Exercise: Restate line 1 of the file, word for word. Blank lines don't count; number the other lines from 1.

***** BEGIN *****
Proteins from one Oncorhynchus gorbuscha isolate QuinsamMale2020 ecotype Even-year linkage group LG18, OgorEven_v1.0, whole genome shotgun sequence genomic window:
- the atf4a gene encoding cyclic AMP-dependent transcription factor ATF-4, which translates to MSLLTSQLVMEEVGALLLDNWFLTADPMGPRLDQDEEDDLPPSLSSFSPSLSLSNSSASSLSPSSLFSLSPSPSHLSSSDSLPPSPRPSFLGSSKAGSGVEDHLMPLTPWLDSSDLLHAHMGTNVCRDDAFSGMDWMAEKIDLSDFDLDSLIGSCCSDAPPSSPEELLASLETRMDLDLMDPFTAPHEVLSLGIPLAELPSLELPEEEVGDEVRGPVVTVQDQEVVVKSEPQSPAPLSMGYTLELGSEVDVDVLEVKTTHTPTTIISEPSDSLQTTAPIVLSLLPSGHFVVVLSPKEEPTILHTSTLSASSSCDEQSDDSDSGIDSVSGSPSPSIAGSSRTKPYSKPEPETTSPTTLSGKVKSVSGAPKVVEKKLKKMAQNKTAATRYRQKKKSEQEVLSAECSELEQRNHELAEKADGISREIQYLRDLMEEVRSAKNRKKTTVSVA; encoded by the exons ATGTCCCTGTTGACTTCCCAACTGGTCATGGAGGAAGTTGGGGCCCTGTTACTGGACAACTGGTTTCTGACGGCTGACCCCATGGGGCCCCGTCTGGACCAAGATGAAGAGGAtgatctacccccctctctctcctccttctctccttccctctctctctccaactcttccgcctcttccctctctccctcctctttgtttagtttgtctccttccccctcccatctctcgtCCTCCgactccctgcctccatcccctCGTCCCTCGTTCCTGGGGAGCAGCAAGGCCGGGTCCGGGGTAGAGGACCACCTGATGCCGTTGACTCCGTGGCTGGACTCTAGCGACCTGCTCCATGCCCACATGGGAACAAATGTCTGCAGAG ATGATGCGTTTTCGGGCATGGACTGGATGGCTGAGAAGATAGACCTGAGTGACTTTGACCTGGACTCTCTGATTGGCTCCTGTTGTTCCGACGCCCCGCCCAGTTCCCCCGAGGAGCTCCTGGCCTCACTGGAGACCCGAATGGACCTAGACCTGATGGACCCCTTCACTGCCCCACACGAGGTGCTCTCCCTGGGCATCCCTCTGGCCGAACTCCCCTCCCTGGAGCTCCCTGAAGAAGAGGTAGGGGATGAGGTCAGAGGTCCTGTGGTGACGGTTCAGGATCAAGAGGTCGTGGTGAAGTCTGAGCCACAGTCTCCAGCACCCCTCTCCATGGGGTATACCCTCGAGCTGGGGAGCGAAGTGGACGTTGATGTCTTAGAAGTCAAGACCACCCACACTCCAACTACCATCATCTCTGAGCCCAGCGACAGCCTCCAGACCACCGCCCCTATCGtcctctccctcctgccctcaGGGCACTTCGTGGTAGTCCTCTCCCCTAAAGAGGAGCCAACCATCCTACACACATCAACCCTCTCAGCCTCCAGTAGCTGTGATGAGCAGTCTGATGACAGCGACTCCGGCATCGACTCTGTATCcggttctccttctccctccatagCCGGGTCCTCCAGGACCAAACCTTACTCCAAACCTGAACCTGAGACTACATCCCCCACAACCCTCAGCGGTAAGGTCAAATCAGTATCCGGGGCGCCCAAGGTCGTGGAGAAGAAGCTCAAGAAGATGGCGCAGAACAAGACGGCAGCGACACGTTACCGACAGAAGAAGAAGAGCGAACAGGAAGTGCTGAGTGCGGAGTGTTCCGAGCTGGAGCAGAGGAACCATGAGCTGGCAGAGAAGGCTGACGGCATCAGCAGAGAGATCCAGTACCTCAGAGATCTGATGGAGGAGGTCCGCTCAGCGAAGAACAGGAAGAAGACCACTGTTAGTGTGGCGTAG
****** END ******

Proteins from one Oncorhynchus gorbuscha isolate QuinsamMale2020 ecotype Even-year linkage group LG18, OgorEven_v1.0, whole genome shotgun sequence genomic window: